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US families sue French firm over financial aid to Daesh, other terrorist groups in Syria

The logo of French concrete maker Lafarge is seen on the plant of Bercy on the banks of the river Seine in Paris, France, September 3, 2020. (Photo by Reuters)

French cement giant Lafarge has been sued by relatives of American soldiers and US aid workers, who were killed or injured by Daesh and other terrorist groups, over its financial support to the Takfiri outfits in Iraq and Syria.

The court document lodged on Thursday with the district court for the Eastern District of New York said the legal claim came after Lafarge was convicted last year of bribing and admitting to paying the Takfiri terrorist groups of Daesh and al-Nusra Front to allow the company to keep operating in northern Syria.

Lafarge, which was merged with Swiss building material company Holcim (HOLN.S) in 2015, agreed to pay $778 million in forfeiture and fines as part of a plea agreement in October, and, as the court documents said, admitted to offering nearly $6 million in cash to the two terrorist groups.

“Lafarge’s support for ISIS (Daesh) and ANF ran deep. It operated a lucrative cement plant in northern Syria, and it decided that bribing Syrian terrorists offered the best way to protect its profits from the plant,” the court document said.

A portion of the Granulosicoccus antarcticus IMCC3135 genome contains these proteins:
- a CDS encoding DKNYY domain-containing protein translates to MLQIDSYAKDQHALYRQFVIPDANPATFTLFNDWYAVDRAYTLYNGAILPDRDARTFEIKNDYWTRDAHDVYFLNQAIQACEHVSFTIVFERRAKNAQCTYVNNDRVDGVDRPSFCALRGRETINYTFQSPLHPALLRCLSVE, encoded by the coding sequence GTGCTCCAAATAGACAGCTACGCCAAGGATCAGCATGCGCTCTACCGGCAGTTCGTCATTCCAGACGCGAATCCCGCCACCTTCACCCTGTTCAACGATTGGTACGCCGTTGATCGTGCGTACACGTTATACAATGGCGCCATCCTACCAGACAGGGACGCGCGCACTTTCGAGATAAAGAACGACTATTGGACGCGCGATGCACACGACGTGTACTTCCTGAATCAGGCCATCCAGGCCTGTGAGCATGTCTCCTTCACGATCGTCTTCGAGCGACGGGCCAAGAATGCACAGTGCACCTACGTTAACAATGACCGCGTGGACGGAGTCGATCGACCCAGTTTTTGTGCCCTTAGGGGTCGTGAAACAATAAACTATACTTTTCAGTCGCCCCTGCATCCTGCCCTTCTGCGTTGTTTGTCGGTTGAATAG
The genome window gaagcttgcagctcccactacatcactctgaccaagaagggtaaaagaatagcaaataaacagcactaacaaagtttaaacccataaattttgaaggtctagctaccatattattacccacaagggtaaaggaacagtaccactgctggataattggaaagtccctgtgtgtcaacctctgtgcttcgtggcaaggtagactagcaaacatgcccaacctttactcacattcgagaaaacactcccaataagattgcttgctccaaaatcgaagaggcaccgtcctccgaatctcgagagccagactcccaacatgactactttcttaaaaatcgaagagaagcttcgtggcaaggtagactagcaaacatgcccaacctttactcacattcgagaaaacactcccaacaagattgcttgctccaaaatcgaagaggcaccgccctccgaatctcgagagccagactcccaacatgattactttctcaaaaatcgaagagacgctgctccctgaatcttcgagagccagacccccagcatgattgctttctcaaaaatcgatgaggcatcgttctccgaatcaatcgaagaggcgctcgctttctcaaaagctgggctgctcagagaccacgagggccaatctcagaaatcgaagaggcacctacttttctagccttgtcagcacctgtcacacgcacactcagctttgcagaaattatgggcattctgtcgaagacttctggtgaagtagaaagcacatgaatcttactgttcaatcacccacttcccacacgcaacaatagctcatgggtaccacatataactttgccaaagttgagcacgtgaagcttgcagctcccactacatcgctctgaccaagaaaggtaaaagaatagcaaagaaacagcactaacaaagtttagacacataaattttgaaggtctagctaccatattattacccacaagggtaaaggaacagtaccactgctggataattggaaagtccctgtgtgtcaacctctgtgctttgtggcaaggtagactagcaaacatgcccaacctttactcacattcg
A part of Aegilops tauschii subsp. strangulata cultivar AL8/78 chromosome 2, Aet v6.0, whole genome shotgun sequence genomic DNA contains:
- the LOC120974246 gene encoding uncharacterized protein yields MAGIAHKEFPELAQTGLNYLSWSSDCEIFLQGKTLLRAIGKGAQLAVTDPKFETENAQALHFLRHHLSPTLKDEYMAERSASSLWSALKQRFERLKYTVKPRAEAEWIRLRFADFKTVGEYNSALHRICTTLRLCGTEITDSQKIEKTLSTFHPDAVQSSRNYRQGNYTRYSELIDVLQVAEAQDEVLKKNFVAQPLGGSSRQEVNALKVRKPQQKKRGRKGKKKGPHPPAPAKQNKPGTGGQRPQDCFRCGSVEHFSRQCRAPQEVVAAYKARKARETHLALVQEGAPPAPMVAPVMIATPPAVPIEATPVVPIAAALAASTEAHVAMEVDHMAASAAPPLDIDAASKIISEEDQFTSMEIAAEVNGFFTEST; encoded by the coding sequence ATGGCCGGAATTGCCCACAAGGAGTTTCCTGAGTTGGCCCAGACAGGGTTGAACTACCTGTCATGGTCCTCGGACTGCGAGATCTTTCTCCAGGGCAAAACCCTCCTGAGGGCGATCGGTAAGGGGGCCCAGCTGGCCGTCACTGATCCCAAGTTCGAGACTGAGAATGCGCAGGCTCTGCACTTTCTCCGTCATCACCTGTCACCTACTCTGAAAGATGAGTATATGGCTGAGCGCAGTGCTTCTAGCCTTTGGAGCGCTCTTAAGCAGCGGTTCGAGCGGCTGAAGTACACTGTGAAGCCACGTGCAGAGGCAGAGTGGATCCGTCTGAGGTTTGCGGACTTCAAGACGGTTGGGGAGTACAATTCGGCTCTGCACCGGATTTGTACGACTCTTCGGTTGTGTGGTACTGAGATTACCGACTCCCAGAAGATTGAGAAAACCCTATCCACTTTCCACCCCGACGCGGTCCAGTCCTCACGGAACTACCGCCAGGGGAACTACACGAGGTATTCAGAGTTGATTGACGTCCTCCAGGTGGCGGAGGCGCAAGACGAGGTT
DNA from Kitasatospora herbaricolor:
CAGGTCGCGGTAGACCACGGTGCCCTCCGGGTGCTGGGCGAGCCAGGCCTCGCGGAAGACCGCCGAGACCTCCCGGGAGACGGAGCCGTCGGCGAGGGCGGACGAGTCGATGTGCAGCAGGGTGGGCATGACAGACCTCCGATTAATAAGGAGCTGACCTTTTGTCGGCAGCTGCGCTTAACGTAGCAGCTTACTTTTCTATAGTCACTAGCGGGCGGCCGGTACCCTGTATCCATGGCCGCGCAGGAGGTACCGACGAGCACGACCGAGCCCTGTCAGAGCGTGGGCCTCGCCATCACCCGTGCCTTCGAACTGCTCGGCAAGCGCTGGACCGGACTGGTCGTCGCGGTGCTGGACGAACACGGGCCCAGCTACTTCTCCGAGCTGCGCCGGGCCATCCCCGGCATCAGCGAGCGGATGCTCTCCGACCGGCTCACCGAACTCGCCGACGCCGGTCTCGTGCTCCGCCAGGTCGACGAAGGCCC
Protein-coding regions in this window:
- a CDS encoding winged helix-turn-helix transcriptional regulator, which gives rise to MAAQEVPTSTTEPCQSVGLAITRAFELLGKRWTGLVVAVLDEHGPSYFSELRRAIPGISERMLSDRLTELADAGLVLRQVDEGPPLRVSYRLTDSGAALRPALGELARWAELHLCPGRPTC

“Defendants’ payments aided the terrorist attacks that targeted plaintiffs and their family members,” it added.

As well as Lafarge SA, the defendants include its former Chairman Bruno Lafont and other executives in the claim which is seeking punitive damages and compensation.

“In accepting Lafarge’s guilty plea last year, the court found its crime impacted the victims of terrorist acts,” the complaint document said.

“Just as Lafarge is guilty of a crime under the Anti-Terrorism Act, it is civilly liable under the same statute to the victims of its criminal conspiracy,” it added.

The claimants include the families of US aid workers and journalists, including Steven Sotloff and James Foley, who were both beheaded by Daesh on camera in 2014, and 10 military personnel killed or injured by Daesh and al-Nusra Front attacks in Syria, Iraq, and further afield.

Daesh began a campaign of terror in Iraq and Syria almost a decade ago, when it began to take control of vast swathes of land in lightning attacks in both countries.

In the meantime, the US has deployed forces and military equipment in Syria under the pretext of fighting Daesh, but without any authorization from the Damascus government or a UN mandate.

The US military claims its presence in Syria is aimed at preventing the oilfields in the area from falling into the hands of Daesh.

Damascus, however, maintains the illegal deployment is meant to plunder the Arab country’s natural resources.

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